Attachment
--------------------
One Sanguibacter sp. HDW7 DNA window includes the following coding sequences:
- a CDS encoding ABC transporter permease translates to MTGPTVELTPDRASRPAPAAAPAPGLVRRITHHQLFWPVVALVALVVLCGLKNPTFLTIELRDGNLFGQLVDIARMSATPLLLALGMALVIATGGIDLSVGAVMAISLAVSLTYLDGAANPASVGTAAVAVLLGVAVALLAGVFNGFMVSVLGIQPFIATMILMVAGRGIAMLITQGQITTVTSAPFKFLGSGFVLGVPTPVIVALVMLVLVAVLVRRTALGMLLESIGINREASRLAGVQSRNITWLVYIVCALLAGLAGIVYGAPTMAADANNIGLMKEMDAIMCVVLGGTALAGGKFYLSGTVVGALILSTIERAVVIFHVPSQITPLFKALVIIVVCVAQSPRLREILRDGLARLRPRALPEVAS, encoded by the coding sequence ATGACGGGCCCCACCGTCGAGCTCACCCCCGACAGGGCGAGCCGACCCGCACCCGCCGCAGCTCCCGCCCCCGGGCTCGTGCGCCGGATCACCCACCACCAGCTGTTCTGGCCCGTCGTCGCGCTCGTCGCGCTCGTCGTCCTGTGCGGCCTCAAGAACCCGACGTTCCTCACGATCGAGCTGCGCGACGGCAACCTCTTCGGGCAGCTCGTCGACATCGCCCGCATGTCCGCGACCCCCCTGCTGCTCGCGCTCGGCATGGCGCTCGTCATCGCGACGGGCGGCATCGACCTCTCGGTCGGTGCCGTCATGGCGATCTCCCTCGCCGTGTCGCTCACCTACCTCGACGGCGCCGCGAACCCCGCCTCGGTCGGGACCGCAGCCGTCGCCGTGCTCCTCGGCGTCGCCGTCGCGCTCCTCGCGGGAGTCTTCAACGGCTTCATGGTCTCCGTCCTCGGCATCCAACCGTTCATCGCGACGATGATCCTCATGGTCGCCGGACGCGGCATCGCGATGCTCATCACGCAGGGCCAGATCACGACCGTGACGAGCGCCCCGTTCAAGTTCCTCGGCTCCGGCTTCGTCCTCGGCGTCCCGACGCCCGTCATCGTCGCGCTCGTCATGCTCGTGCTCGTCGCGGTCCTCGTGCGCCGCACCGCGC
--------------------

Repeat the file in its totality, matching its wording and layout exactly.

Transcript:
One Sanguibacter sp. HDW7 DNA window includes the following coding sequences:
- a CDS encoding ABC transporter permease translates to MTGPTVELTPDRASRPAPAAAPAPGLVRRITHHQLFWPVVALVALVVLCGLKNPTFLTIELRDGNLFGQLVDIARMSATPLLLALGMALVIATGGIDLSVGAVMAISLAVSLTYLDGAANPASVGTAAVAVLLGVAVALLAGVFNGFMVSVLGIQPFIATMILMVAGRGIAMLITQGQITTVTSAPFKFLGSGFVLGVPTPVIVALVMLVLVAVLVRRTALGMLLESIGINREASRLAGVQSRNITWLVYIVCALLAGLAGIVYGAPTMAADANNIGLMKEMDAIMCVVLGGTALAGGKFYLSGTVVGALILSTIERAVVIFHVPSQITPLFKALVIIVVCVAQSPRLREILRDGLARLRPRALPEVAS, encoded by the coding sequence ATGACGGGCCCCACCGTCGAGCTCACCCCCGACAGGGCGAGCCGACCCGCACCCGCCGCAGCTCCCGCCCCCGGGCTCGTGCGCCGGATCACCCACCACCAGCTGTTCTGGCCCGTCGTCGCGCTCGTCGCGCTCGTCGTCCTGTGCGGCCTCAAGAACCCGACGTTCCTCACGATCGAGCTGCGCGACGGCAACCTCTTCGGGCAGCTCGTCGACATCGCCCGCATGTCCGCGACCCCCCTGCTGCTCGCGCTCGGCATGGCGCTCGTCATCGCGACGGGCGGCATCGACCTCTCGGTCGGTGCCGTCATGGCGATCTCCCTCGCCGTGTCGCTCACCTACCTCGACGGCGCCGCGAACCCCGCCTCGGTCGGGACCGCAGCCGTCGCCGTGCTCCTCGGCGTCGCCGTCGCGCTCCTCGCGGGAGTCTTCAACGGCTTCATGGTCTCCGTCCTCGGCATCCAACCGTTCATCGCGACGATGATCCTCATGGTCGCCGGACGCGGCATCGCGATGCTCATCACGCAGGGCCAGATCACGACCGTGACGAGCGCCCCGTTCAAGTTCCTCGGCTCCGGCTTCGTCCTCGGCGTCCCGACGCCCGTCATCGTCGCGCTCGTCATGCTCGTGCTCGTCGCGGTCCTCGTGCGCCGCACCGCGC